November 16, 2011
Private property without private ownership
The land reform debate is being stirred in England by the prospect of a community right to buy being introduced. Our own right to buy legislation is up for review shortly. In this short blog by David Boyle at NEF, some interesting perspectives are shared on the future of land reform as he introduces a book which lays out the case for a radical alternative to our current system of property rights
Political disagreement about the provision of allotment gardens has a long and fraught history in the UK. But a new book might point the way forward.
The news that the government was thinking of repealing the Smallholdings and Allotments Act 1908, with its local authority duties to provide, has made me do a bit of reading on the politics of allotments in the Edwardian era.
What I found was a bitter battle, mostly within the Liberal Party at the time, between two different interpretations of land reform. There were the re-distributists, like the redoubtable Jesse Collings – who coined the phrase ‘three acres and a cow’ – and there were the land tax enthusiasts.
The 1908 represented a victory for the land tax campaigners, supported by the new Labour MPs. Collings condemned the bill when it came before parliament because it proposed to charge poor people for their smallholdings, rather than lending them the entire purchase price.
Collings wanted people to own small tracts of land. He believed that was the way to revitalise agriculture.
“They say the land will not produce now,” he said, sounding like nef more than a century later. “Has it lost its character? Take one article: how is it we buy every year £5,000,000 worth of cheese from the foreigner? Can England not produce this? How is it we purchase from £12,000,000 to £14,000,000 worth of butter? Is England not a butter producing country?”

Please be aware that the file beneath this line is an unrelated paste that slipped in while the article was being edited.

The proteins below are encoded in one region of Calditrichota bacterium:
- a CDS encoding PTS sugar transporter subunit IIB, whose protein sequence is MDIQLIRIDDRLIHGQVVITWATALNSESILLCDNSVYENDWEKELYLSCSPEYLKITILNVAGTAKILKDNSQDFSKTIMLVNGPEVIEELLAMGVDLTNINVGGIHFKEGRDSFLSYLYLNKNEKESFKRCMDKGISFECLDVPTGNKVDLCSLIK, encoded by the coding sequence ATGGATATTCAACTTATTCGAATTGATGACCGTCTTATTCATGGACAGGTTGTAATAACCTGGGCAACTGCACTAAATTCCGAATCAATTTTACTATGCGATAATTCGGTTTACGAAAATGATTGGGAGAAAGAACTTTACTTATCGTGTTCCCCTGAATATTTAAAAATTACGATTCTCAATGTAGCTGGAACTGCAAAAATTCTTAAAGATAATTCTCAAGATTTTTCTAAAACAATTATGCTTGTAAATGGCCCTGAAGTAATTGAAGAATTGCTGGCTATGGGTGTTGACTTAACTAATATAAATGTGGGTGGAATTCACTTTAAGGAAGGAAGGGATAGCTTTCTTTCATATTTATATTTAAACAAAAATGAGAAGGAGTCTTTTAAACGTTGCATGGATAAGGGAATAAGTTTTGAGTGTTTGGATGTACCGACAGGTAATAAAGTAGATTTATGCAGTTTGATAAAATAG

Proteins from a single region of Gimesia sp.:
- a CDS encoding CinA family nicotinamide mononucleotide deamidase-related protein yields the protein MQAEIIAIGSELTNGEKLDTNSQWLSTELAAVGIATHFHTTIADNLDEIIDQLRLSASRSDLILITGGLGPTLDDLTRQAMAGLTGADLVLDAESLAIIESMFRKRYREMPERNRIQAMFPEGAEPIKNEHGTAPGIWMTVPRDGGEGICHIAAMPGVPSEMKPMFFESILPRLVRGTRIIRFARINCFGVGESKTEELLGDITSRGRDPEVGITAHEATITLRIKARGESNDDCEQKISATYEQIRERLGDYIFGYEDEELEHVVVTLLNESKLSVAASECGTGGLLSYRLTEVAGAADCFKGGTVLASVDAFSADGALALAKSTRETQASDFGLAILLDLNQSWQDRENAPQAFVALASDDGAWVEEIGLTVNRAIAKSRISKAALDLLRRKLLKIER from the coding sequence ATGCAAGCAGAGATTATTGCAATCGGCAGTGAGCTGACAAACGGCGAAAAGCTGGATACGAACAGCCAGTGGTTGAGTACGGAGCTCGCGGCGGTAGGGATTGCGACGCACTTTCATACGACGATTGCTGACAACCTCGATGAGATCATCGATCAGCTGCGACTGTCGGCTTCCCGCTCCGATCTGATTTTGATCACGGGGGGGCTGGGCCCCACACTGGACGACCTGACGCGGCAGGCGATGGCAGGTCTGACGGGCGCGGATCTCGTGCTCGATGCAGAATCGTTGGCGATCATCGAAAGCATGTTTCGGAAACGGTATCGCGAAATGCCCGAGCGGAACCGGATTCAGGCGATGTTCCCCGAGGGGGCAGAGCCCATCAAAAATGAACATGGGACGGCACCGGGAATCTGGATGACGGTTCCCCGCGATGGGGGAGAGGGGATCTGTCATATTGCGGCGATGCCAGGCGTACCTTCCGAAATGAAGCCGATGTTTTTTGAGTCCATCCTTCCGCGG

He reintroduced his Purchase of Land Bill every year from 1895 until it was finally voted down with the help of Ramsay Macdonald, who – like his colleagues – disapproved of all land ownership, even by the poor.
We are still bedevilled with this radical disagreement. Do we want to redistribute land, or are we against private property and prefer to tax it – and inevitably limit the access to land by the poorest?
There is a fascinating new book on the market which discusses these issues and puts forward what might be a middle way, by Julian Pratt, whose book The Stewardship Economy unpacks the issues and suggests some ways forward.
Julian is well-known as part of the team that developed a Whole Systems Approach to participation in the NHS, first at the King’s Fund and then at the LSE. He says he became interested in these issues working in a hospital in apartheid South Africa in the 1970s.
I might quibble with some of his solutions, especially the idea of a 100 per cent land tax, but the book is an important contribution to the new economics, and I commend it.
To download a copy click here